Guinea

Health & Medicine

How 'big data' could help stop the spread of Ebola

When it comes to containing an outbreak like Ebola, anticipating where it might spread next is crucial. Until somewhat recently, however, the only way to do that was through untimely census records. But with the proliferation of so-called "big data," epidemiologists can track in real time where West Africans are headed — and where they might be spreading the disease.

Global Scan

An ancient lost Mayan city reappears in Mexico

The Mayan civilization thrived more than a thousand years ago. Many of its cities simply disappeared as jungle overtook them. One of them was found decades ago and then lost again, until now. We also report on why women may be bearing the brunt of Ebola's attack in West Africa, and how Syrian cyber-warriors are using viral clickbait to trap enemies of the Syrian regime. All that and more, in today's Global Scan.

Health & Medicine

This catchy West African dance tune carries a public health message about Ebola

When you hear a catchy dance tune and find out it's called "Ebola's in Town," you might assume the song is about some cool person named Ebola. But no, it's about the deadly virus that's currently taking lives in Guinea, Liberia and Sierra Leone. The song was recorded by three musicians from Liberia and the lyrics are about how to avoid contracting the Ebola virus but along the way it over-reaches and feeds into the stigma against the disease.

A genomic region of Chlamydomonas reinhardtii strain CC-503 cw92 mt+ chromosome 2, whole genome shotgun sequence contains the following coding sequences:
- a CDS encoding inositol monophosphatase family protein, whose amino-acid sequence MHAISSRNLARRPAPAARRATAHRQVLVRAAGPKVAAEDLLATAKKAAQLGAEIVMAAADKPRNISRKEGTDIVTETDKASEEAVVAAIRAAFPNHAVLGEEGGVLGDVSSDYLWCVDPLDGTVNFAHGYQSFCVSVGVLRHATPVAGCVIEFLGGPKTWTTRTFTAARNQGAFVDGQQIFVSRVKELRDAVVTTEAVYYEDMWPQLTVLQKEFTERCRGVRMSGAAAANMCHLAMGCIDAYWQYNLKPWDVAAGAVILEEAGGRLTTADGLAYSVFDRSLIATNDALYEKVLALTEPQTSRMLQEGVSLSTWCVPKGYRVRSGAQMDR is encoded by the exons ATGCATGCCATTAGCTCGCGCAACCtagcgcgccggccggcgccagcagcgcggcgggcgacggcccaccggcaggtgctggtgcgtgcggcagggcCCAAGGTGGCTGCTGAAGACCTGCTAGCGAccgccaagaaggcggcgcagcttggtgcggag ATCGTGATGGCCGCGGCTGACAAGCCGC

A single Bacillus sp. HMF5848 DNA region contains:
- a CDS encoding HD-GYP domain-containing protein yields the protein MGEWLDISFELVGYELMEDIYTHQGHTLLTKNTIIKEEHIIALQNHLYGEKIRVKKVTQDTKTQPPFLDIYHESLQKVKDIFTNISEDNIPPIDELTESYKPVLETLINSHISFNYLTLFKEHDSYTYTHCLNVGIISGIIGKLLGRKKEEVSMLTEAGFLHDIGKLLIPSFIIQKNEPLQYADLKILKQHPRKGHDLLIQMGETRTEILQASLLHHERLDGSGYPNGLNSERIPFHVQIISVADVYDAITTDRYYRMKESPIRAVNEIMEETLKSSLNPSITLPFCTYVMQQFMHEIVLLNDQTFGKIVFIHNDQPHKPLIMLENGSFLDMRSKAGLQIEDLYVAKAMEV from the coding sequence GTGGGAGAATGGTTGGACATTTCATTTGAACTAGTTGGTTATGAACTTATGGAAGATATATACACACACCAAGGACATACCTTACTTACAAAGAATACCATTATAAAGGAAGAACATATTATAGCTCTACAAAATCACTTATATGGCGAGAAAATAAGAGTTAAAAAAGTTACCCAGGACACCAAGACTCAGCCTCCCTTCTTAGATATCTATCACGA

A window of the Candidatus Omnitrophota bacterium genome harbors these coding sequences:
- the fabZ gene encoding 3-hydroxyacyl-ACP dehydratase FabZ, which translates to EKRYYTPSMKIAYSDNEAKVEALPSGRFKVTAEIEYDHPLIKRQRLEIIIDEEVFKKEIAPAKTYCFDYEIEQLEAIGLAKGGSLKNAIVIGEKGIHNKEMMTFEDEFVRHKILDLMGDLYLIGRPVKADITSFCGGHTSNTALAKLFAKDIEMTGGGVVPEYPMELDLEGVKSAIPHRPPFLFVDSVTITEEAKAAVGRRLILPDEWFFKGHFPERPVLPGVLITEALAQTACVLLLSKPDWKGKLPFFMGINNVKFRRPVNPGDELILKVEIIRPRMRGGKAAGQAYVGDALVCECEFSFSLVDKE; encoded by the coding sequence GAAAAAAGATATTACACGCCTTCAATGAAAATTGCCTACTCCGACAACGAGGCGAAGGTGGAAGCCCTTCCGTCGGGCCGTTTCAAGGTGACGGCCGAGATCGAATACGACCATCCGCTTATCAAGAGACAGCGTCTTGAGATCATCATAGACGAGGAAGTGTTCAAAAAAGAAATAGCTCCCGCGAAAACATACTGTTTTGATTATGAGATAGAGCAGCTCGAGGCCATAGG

Conflict & Justice

Who rules Guinea now?

The World's Jason Margolis updates the situation in the West African nation of Guinea. The country's longtime president died on Monday, and an attempted coup followed. Guinea had been a relatively stable country in an otherwise unstable part of the world.

Conflict & Justice

Massacre in Guinea

Anchor Marco Werman speaks with African expert Elizabeth Schmidt on the significance of the stadium in Conakry, Guinea where a massacre took place on September 28th. 157 people were killed and more than 1,000 wounded when troops opened fire on protesters.

Conflict & Justice

Guinea election interview

The West African nation of Guinea has held its first free presidential election since it became independent more than 50 years ago. Anchor David Baron speaks with Richard Moncrieff, West Africa Project Director for the International Crisis Group.

Arts, Culture & Media

The Mandingo Ambassadors

During the early 60s, many West African governments ran music contests. Guinea's Mamady Kouyate, one of the big players of that era, can now be found playing in a small bar in Brooklyn. The World's Alex Gallafent saw the show.